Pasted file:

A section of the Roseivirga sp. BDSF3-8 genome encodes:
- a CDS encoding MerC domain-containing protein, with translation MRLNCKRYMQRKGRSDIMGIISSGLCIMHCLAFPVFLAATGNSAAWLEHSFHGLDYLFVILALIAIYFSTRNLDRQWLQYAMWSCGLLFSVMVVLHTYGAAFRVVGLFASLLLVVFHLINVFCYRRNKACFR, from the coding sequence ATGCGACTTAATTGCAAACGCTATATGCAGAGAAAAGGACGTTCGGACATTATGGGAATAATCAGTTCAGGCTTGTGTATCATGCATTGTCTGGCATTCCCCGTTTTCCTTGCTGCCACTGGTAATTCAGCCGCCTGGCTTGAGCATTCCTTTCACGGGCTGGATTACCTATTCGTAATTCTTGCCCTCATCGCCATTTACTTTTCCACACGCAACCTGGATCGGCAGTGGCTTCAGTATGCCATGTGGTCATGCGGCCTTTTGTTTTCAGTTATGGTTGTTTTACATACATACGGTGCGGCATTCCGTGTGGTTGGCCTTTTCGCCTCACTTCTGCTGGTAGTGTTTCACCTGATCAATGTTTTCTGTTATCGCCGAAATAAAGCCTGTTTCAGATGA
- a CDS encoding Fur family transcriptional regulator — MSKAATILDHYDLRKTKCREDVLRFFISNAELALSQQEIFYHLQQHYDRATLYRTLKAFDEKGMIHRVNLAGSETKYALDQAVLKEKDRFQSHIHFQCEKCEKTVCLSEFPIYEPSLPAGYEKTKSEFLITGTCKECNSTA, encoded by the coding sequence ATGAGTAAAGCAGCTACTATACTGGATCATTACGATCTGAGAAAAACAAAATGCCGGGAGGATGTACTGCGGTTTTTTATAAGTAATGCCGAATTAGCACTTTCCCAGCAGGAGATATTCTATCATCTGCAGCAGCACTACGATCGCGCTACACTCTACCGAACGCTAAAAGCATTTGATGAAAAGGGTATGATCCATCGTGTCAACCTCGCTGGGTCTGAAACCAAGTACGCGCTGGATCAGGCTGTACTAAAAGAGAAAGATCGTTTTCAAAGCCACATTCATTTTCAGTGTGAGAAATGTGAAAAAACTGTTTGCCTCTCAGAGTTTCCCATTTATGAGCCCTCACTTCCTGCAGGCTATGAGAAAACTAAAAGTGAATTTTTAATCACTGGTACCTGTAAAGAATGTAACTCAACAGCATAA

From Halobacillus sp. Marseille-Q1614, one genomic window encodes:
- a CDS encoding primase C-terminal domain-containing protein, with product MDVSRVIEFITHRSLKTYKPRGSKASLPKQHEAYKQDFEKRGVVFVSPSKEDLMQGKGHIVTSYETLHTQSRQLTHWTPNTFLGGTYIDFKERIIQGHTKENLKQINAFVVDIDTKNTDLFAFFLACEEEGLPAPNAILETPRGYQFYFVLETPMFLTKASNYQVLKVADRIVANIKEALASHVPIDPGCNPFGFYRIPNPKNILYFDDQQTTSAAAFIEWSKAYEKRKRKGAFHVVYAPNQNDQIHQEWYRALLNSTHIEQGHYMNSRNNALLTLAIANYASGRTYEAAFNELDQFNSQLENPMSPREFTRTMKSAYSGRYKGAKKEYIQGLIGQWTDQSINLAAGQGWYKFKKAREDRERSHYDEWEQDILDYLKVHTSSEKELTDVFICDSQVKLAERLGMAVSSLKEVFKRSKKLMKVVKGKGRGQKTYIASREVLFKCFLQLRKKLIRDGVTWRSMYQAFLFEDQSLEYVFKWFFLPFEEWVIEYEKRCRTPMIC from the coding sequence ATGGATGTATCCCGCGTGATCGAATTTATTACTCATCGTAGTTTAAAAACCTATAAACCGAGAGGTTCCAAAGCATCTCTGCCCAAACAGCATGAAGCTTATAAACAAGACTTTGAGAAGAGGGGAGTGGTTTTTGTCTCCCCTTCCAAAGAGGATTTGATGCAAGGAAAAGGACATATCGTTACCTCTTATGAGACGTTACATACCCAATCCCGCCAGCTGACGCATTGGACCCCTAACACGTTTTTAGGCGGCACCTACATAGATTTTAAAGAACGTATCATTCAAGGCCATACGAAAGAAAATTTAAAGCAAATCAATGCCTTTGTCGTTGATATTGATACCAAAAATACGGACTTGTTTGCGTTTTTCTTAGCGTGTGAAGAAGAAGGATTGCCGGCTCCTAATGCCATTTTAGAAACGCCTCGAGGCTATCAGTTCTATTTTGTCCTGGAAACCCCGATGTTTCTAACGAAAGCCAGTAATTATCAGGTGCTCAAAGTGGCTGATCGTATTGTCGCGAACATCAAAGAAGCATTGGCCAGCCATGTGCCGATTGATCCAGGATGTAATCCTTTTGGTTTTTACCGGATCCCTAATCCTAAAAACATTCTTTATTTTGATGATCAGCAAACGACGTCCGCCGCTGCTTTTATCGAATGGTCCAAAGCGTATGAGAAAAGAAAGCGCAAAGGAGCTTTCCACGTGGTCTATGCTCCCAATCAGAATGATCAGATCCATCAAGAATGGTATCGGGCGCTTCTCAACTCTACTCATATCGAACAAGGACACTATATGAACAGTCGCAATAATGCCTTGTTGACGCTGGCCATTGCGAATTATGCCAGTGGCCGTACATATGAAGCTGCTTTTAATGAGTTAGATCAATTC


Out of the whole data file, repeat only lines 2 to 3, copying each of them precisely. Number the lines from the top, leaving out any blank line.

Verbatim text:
- a CDS encoding MerC domain-containing protein, with translation MRLNCKRYMQRKGRSDIMGIISSGLCIMHCLAFPVFLAATGNSAAWLEHSFHGLDYLFVILALIAIYFSTRNLDRQWLQYAMWSCGLLFSVMVVLHTYGAAFRVVGLFASLLLVVFHLINVFCYRRNKACFR, from the coding sequence ATGCGACTTAATTGCAAACGCTATATGCAGAGAAAAGGACGTTCGGACATTATGGGAATAATCAGTTCAGGCTTGTGTATCATGCATTGTCTGGCATTCCCCGTTTTCCTTGCTGCCACTGGTAATTCAGCCGCCTGGCTTGAGCATTCCTTTCACGGGCTGGATTACCTATTCGTAATTCTTGCCCTCATCGCCATTTACTTTTCCACACGCAACCTGGATCGGCAGTGGCTTCAGTATGCCATGTGGTCATGCGGCCTTTTGTTTTCAGTTATGGTTGTTTTACATACATACGGTGCGGCATTCCGTGTGGTTGGCCTTTTCGCCTCACTTCTGCTGGTAGTGTTTCACCTGATCAATGTTTTCTGTTATCGCCGAAATAAAGCCTGTTTCAGATGA
- a CDS encoding Fur family transcriptional regulator — MSKAATILDHYDLRKTKCREDVLRFFISNAELALSQQEIFYHLQQHYDRATLYRTLKAFDEKGMIHRVNLAGSETKYALDQAVLKEKDRFQSHIHFQCEKCEKTVCLSEFPIYEPSLPAGYEKTKSEFLITGTCKECNSTA, encoded by the coding sequence ATGAGTAAAGCAGCTACTATACTGGATCATTACGATCTGAGAAAAACAAAATGCCGGGAGGATGTACTGCGGTTTTTTATAAGTAATGCCGAATTAGCACTTTCCCAGCAGGAGATATTCTATCATCTGCAGCAGCACTACGATCGCGCTACACTCTACCGAACGCTAAAAGCATTTGATGAAAAGGGTATGATCCATCGTGTCAACCTCGCTGGGTCTGAAACCAAGTACGCGCTGGATCAGGCTGTACTAAAAGAGAAAGATCGTTTTCAAAGCCACATTCATTTTCAGTGTGAGAAATGTGAAAAAACTGTTTGCCTCTCAGAGTTTCCCATTTATGAGCCCTCACTTCCTGCAGGCTATGAGAAAACTAAAAGTGAATTTTTAATCACTGGTACCTGTAAAGAATGTAACTCAACAGCATAA